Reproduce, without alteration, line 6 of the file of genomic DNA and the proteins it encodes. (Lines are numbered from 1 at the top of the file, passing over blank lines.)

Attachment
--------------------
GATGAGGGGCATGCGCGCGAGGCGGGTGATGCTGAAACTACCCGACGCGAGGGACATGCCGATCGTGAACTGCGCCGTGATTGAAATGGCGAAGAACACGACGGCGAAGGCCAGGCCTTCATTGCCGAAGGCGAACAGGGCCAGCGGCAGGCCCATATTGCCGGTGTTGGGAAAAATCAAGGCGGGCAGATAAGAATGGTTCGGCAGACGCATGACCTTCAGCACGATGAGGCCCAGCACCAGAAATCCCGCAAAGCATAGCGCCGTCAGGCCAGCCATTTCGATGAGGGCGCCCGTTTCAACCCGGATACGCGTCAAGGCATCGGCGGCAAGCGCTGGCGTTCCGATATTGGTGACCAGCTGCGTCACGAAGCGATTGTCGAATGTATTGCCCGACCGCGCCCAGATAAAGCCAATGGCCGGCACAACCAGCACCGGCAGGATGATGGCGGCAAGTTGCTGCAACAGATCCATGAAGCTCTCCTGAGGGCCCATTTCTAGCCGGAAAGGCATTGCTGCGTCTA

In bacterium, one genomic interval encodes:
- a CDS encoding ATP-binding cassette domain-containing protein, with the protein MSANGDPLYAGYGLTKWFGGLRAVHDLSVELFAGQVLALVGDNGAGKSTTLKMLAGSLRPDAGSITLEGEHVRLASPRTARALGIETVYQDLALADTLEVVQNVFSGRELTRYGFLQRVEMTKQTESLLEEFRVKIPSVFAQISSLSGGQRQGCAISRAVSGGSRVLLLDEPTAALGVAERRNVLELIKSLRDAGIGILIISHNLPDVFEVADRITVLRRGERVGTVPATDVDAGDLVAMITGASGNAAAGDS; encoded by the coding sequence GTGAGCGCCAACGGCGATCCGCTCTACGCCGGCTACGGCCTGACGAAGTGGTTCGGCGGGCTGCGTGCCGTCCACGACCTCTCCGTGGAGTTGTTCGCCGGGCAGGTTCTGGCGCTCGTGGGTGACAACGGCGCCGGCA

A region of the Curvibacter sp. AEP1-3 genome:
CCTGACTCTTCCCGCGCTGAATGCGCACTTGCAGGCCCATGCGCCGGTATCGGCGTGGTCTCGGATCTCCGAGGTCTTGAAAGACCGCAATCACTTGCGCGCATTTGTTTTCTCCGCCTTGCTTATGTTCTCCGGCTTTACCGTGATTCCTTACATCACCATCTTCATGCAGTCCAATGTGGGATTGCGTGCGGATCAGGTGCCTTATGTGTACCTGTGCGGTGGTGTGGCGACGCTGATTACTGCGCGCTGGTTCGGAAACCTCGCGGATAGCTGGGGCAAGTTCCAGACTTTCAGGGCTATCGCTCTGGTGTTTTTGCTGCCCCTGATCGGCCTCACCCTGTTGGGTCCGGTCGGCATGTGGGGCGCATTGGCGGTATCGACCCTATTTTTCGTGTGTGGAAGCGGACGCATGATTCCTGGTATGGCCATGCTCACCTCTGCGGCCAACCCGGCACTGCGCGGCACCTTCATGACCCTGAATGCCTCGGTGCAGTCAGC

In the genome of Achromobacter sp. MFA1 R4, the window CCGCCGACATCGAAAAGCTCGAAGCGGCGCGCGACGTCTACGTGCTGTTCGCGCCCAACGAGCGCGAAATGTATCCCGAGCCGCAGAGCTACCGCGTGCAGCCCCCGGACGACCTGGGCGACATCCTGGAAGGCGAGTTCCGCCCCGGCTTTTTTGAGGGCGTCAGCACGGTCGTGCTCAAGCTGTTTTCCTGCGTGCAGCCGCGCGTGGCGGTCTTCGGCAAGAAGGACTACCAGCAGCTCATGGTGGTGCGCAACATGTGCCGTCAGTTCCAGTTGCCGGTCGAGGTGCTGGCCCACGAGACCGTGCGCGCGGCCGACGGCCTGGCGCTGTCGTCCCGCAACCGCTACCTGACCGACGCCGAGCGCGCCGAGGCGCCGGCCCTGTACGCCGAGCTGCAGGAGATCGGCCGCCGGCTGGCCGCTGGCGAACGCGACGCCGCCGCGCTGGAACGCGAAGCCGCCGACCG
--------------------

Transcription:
In the genome of Achromobacter sp. MFA1 R4, the window CCGCCGACATCGAAAAGCTCGAAGCGGCGCGCGACGTCTACGTGCTGTTCGCGCCCAACGAGCGCGAAATGTATCCCGAGCCGCAGAGCTACCGCGTGCAGCCCCCGGACGACCTGGGCGACATCCTGGAAGGCGAGTTCCGCCCCGGCTTTTTTGAGGGCGTCAGCACGGTCGTGCTCAAGCTGTTTTCCTGCGTGCAGCCGCGCGTGGCGGTCTTCGGCAAGAAGGACTACCAGCAGCTCATGGTGGTGCGCAACATGTGCCGTCAGTTCCAGTTGCCGGTCGAGGTGCTGGCCCACGAGACCGTGCGCGCGGCCGACGGCCTGGCGCTGTCGTCCCGCAACCGCTACCTGACCGACGCCGAGCGCGCCGAGGCGCCGGCCCTGTACGCCGAGCTGCAGGAGATCGGCCGCCGGCTGGCCGCTGGCGAACGCGACGCCGCCGCGCTGGAACGCGAAGCCGCCGACCG